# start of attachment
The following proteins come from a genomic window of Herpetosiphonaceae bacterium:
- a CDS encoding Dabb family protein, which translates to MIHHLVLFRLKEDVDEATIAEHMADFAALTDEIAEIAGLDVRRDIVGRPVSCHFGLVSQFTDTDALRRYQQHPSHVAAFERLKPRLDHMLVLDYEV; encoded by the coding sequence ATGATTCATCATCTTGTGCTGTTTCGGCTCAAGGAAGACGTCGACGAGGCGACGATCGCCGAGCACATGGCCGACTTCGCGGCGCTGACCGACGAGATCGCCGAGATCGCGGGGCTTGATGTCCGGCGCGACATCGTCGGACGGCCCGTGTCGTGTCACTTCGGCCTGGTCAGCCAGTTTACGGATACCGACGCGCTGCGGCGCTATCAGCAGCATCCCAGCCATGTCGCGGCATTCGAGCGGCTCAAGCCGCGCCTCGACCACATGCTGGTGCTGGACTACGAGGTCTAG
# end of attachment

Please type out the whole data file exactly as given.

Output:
The following proteins come from a genomic window of Herpetosiphonaceae bacterium:
- a CDS encoding Dabb family protein, which translates to MIHHLVLFRLKEDVDEATIAEHMADFAALTDEIAEIAGLDVRRDIVGRPVSCHFGLVSQFTDTDALRRYQQHPSHVAAFERLKPRLDHMLVLDYEV; encoded by the coding sequence ATGATTCATCATCTTGTGCTGTTTCGGCTCAAGGAAGACGTCGACGAGGCGACGATCGCCGAGCACATGGCCGACTTCGCGGCGCTGACCGACGAGATCGCCGAGATCGCGGGGCTTGATGTCCGGCGCGACATCGTCGGACGGCCCGTGTCGTGTCACTTCGGCCTGGTCAGCCAGTTTACGGATACCGACGCGCTGCGGCGCTATCAGCAGCATCCCAGCCATGTCGCGGCATTCGAGCGGCTCAAGCCGCGCCTCGACCACATGCTGGTGCTGGACTACGAGGTCTAG